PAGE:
Marconi: The Man Who Networked the World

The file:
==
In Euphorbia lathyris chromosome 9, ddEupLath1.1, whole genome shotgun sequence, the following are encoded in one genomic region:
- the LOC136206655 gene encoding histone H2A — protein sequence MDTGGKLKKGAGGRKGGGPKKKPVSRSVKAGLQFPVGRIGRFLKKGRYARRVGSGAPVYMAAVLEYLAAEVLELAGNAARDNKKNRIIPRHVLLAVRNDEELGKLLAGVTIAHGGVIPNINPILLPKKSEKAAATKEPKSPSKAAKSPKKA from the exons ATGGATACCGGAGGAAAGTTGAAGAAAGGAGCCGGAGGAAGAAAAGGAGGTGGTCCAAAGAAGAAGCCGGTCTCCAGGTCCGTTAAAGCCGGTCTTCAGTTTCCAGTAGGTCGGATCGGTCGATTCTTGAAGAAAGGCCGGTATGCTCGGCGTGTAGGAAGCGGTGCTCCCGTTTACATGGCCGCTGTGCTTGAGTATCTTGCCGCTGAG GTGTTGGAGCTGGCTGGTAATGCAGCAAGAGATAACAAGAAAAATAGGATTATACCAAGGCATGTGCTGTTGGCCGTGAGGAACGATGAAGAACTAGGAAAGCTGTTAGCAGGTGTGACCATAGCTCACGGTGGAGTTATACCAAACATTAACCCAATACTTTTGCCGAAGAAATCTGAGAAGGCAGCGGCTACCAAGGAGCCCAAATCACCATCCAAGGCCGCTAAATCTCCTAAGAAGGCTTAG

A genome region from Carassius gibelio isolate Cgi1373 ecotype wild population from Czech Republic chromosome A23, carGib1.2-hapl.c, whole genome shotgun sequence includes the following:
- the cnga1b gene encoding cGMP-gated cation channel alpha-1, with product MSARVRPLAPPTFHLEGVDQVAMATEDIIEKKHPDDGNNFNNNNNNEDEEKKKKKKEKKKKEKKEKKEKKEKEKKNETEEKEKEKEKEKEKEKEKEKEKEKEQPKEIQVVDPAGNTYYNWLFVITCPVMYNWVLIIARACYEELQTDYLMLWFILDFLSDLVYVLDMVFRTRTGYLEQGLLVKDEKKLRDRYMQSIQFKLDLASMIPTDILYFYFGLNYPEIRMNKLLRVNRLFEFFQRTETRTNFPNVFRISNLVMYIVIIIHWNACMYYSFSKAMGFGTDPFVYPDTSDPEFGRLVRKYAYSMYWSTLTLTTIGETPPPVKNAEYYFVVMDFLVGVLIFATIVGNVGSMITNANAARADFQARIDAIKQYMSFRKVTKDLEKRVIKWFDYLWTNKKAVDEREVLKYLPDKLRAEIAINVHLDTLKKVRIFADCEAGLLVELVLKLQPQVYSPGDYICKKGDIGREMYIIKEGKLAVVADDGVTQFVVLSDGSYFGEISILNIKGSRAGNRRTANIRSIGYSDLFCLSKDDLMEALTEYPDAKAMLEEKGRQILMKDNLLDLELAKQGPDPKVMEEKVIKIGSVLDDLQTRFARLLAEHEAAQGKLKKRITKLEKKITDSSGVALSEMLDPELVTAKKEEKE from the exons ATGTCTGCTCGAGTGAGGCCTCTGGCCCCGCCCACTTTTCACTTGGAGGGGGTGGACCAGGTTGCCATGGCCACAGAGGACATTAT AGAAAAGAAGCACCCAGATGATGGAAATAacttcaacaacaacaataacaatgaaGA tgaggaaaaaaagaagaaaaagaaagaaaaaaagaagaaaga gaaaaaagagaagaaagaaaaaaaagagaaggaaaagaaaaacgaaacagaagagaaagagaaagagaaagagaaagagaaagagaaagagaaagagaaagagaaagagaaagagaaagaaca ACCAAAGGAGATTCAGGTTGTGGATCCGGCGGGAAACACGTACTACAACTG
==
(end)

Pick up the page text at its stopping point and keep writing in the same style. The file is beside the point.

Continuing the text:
A little over a century ago the world went wireless. Cables and all their limiting inefficiencies gave way to a revolutionary means of transmitting news and information almost everywhere, instantaneously. By means of "Hertzian waves," as radio waves were initially known, ships could now make contact with other ships (saving lives, such as on the doomed R.M.S. Titanic); financial markets could coordinate with other financial markets, establishing the price of commodities and fixing exchange rates; military commanders could connect with the front lines, positioning artillery and directing troop movements. Suddenly and irrevocably, time and space telescoped beyond what had been thought imaginable. Someone had not only imagined this networked world but realized it: Guglielmo Marconi. As Marc Raboy shows us in this enthralling and comprehensive biography, Marconi was the first truly global figure in modern communications. Born to an Italian father and an Irish mother, he was in many ways stateless, working his cosmopolitanism to advantage. Through a combination of skill, tenacity, luck, vision, and timing, Marconi popularized-and, more critically, patented-the use of radio waves. Soon after he burst into public view with a demonstration of his wireless apparatus in London at the age of 22 in 1896, he established his Wireless Telegraph & Signal Company and seemed unstoppable. He was decorated by the Czar of Russia, named an Italian Senator, knighted by King George V of England, and awarded the Nobel Prize for Physics-all before the age of 40. Until his death in 1937, Marconi was at the heart of every major innovation in electronic communication, courted by powerful scientific, political, and financial interests, and trailed by the media, which recorded and published nearly every one of his utterances. He established stations and transmitters in every corner of the globe, from Newfoundland to Buenos Aires, Hawaii to Saint Petersburg. Based on original research and unpublished archival materials in four countries and several languages, Raboy's book is the first to connect significant parts of Marconi's story, from his early days in Italy, to his groundbreaking experiments, to his protean role in world affairs. Raboy also explores Marconi's relationships with his wives, mistresses, and children, and examines in unsparing detail the last ten years of the inventor's life, when he returned to Italy and became a pillar of Benito Mussolini's fascist regime. Raboy's engrossing biography, which will stand as the authoritative work of its subject, proves that we still live in the world Marconi created.
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